Rampant Regulation and a Different Understanding of Time
In Japan, they build not for eternity, but usually only for a generation. The average life expectancy of a building is approximately 23 years. Given the ecological and economic considerations, that may be more than disconcerting to German architects, but it does result in a more relaxed and bolder approach to design. Although building for eternity (ostensibly, at least) may seem to be in the interests of sustainability, it means that mistakes can hardly be corrected and must be put up with for a long time. The level of home-ownership in Germany is sensationally low at 53% (on a par with Hong Kong, the city of rental apartment blocks!) and this adds to the difficulty that young architects, in particular, have in finding small-scale commissions from middle-class clients. Almost all of the owners who build in this country are large companies or institutions, which are generally averse to risk and therefore work only with large practices that can point to an established track record.
The rigid fee scale makes it so costly to employ architects that categories such as the private house have disappeared from the spectrum of work available to young architects, although housing as such is the oldest, the primal, task of the building trade – and in the early stages of a career, especially, it offers an ideal opportunity to gain experience and exercise creativity.
The energy-efficiency ordinance and other (in a global comparison, extremely rigid) statutory regulations make it so expensive to build in Germany that only the wealthy can afford to own a detached home. More space in our cities is allotted for cars to park on than for ordinary people to build on. Japan, in contrast, prohibits parking on any land belonging to public thoroughfares. When you apply for a vehicle license plate, you must be able to show that you have a parking space at both ends of your journey – a nearly insurmountable hurdle in Japan's crowded cities. This simple rule has given rise to an urban infrastructure system that makes it a pleasure to take the train or even to go on foot, while the cities are packed with small and miniscule plots that require creative, tailor-made solutions from young (or established) architects.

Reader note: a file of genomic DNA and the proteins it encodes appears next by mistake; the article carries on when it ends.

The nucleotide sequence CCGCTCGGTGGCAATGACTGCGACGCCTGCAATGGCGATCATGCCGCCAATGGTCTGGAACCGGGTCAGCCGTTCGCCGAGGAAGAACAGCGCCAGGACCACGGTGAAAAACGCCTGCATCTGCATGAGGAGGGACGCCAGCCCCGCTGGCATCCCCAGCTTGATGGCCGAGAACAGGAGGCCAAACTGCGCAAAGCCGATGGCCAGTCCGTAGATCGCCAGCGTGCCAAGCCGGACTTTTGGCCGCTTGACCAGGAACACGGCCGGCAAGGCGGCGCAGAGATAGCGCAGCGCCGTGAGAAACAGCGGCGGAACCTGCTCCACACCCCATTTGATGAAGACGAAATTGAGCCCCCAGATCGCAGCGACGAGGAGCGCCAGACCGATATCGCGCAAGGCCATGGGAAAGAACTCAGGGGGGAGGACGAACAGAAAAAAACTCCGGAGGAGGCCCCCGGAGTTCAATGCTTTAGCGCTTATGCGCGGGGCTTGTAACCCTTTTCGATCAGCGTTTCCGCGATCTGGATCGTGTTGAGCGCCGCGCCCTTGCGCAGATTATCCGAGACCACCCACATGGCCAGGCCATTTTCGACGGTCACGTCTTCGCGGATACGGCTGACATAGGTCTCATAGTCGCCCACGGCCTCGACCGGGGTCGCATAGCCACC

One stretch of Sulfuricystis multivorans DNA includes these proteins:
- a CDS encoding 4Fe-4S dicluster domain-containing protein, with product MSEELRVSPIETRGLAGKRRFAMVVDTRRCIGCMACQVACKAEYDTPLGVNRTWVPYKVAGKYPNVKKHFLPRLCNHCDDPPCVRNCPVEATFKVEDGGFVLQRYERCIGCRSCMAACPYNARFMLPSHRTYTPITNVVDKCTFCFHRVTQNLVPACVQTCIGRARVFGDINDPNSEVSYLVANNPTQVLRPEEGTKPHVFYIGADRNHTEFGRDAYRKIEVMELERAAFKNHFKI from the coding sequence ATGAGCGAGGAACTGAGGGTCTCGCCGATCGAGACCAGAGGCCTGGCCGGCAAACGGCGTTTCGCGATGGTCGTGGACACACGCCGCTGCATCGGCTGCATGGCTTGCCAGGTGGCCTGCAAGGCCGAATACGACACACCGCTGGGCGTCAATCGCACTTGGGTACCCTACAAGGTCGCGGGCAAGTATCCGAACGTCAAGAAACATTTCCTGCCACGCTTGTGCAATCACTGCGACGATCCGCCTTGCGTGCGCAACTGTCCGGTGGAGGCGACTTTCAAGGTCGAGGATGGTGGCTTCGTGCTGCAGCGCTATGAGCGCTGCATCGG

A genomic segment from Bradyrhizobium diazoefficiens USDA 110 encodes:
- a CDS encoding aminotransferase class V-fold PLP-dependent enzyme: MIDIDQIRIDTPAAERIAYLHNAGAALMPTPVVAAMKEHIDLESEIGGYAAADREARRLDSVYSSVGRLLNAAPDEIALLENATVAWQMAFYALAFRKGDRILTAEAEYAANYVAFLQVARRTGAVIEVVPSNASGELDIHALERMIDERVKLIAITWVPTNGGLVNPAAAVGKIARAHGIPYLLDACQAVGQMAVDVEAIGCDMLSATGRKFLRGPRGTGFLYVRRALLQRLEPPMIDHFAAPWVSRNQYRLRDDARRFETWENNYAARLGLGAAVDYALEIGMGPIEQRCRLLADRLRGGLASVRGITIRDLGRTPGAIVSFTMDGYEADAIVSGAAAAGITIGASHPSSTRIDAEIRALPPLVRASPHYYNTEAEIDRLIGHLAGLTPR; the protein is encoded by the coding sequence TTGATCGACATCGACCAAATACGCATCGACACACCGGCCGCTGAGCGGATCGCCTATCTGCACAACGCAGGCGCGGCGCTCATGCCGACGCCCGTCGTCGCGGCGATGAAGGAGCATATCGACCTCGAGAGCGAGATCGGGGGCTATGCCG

回到未来?by Ulf Meyer第3张图片

英国放松管制

大多数德国建筑师都不确定放松管制会对他们的职业有益还是有害。因为建筑不是纯粹意义上的服务,受法律的自由市场控制,取消了强制性的收费规模,这可能会威胁到他们的生计。然而,在伦敦的建筑师伯恩哈德布萝尔说,“第十九世纪的保护制度有利于西部开放建筑服务市场。如今,英国皇家建筑师学会(RIBA)只有费用提议,和建筑师的服务价格面议。在此期间,英国的费用规模写满一张A4纸。不像在德国,RIBA对建筑师的教育影响很大,可能会取代其大学课程的认识。开放建筑服务的最初结果是集中的劳动力:在英国的30000个建筑师,几乎一半的人是在另一半人的工作经验下工作。

马丁波利,曾经是伦敦最著名的建筑评论家,写道:“老建筑的价值,其耐久性、位置和形状的特殊性,已成为社区过时的传统社会价值观。”这种观点听起来有点陌生。经济上的可收益性和良好的架构并不是相互矛盾的。德国建筑师更糟的是超越自己的边界:这会为他们重新选取一个位置,并重新定义他们的个人资料。扩大建筑师的工作范围,并占用额外的生态环境。但有些专家提出相反的策略,应该专注于建筑师的核心技能,设计能力。这是一个“一步向前,两步退后”的情况吗?对于建筑师来说股权就是建筑师的地位,(引用詹克斯查尔斯)“国王的无限空间。”

Deregulation in Great Britain
The majority of German architects are uncertain whether deregulation would benefit or harm their profession – with some justification, because architecture is not a service sector in the pure, classic sense, subject to the laws of the free market, and so the abolition of the mandatory fee scale could threaten their livelihoods. Nevertheless, in countries such as Great Britain that have abandoned, in the words of London architect Bernhard Blauel, "the protectionist system of the nineteenth century in favor of the Wild West" by deregulating the market for architectural services, the experience has not been a wholly bad one. Nowadays, the Royal Institute of British Architects (RIBA) only issues fee recommendations, and the prices for an architect's services are negotiable. In the meantime, the British fee scale has been distilled onto an A4 sheet. Unlike the situation in Germany, however, the RIBA has great influence over the education of architects and may withdraw its recognition of a university course. For the profession, the initial consequence of liberalizing architectural services was a concentration of the workforce: of the (mere!) 30,000 architects in the UK, almost exactly a half now work in one of the 3,000 largest practices.
The late Martin Pawley, once the best known architecture critic in London, wrote that "old architectural values, such as durability and specificity of place and shape, have become as archaic and irrelevant as the traditional social values of community." Sentiments of this kind still sound unfamiliar to German ears – as yet. Ultimately, economic viability and good architecture do not have to be mutually contradictory – quite the contrary, in many cases. German architects could do worse than to look beyond their own borders: It might help them to decide on a position and redefine their profile as a profession – before somebody else does it for them. One possible strategy would be to expand the architect's scope of work and occupy additional niches, but some experts propose the contrary tactic, that of concentrating on the architect's core skill, design. Will it be a case of "one step forward, two steps back"? At stake is the status of architects as (to quote Charles Jencks) "kings of infinite space."



柏林和芝加哥的ULF Meyer研究架构。他曾为东京坂茂建筑师工作,曾任教于堪萨斯州立大学、内布拉斯加大学和台湾淡江大学。他目前在柏林生活和工作,是一位建筑记者。

Ulf Meyer studied architecture in Berlin and Chicago. He has worked for Shigeru Ban Architects in Tokyo and has taught at Kansas State University, the University of Nebraska-Lincoln, and Tamkang University in Taiwan. He currently lives and works in Berlin as an architectural journalist.

出处:本文译自www.world-architects.com/,转载请注明出处。